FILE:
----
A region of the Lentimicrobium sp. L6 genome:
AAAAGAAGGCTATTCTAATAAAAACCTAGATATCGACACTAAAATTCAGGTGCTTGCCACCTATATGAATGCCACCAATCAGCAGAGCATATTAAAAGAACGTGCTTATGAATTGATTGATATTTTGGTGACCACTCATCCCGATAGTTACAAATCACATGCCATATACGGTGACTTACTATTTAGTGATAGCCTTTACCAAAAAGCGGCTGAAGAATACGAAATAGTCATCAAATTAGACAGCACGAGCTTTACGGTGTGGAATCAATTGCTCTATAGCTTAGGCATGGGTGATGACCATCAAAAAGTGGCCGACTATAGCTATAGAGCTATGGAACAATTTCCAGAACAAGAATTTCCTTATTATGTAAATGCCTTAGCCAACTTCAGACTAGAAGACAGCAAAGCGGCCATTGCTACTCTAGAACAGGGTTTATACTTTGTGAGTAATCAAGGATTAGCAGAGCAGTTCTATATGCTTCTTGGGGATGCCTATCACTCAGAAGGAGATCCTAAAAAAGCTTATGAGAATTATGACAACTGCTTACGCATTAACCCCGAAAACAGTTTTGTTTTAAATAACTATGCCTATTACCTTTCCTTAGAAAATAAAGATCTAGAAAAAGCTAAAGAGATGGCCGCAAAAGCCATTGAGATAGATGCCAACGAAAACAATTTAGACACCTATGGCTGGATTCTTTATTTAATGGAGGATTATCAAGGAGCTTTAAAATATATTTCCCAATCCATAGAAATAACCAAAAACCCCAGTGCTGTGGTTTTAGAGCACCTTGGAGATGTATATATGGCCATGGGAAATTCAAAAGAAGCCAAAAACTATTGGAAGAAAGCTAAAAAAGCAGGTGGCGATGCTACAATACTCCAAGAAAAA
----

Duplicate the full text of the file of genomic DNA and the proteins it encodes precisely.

A region of the Lentimicrobium sp. L6 genome:
AAAAGAAGGCTATTCTAATAAAAACCTAGATATCGACACTAAAATTCAGGTGCTTGCCACCTATATGAATGCCACCAATCAGCAGAGCATATTAAAAGAACGTGCTTATGAATTGATTGATATTTTGGTGACCACTCATCCCGATAGTTACAAATCACATGCCATATACGGTGACTTACTATTTAGTGATAGCCTTTACCAAAAAGCGGCTGAAGAATACGAAATAGTCATCAAATTAGACAGCACGAGCTTTACGGTGTGGAATCAATTGCTCTATAGCTTAGGCATGGGTGATGACCATCAAAAAGTGGCCGACTATAGCTATAGAGCTATGGAACAATTTCCAGAACAAGAATTTCCTTATTATGTAAATGCCTTAGCCAACTTCAGACTAGAAGACAGCAAAGCGGCCATTGCTACTCTAGAACAGGGTTTATACTTTGTGAGTAATCAAGGATTAGCAGAGCAGTTCTATATGCTTCTTGGGGATGCCTATCACTCAGAAGGAGATCCTAAAAAAGCTTATGAGAATTATGACAACTGCTTACGCATTAACCCCGAAAACAGTTTTGTTTTAAATAACTATGCCTATTACCTTTCCTTAGAAAATAAAGATCTAGAAAAAGCTAAAGAGATGGCCGCAAAAGCCATTGAGATAGATGCCAACGAAAACAATTTAGACACCTATGGCTGGATTCTTTATTTAATGGAGGATTATCAAGGAGCTTTAAAATATATTTCCCAATCCATAGAAATAACCAAAAACCCCAGTGCTGTGGTTTTAGAGCACCTTGGAGATGTATATATGGCCATGGGAAATTCAAAAGAAGCCAAAAACTATTGGAAGAAAGCTAAAAAAGCAGGTGGCGATGCTACAATACTCCAAGAAAAA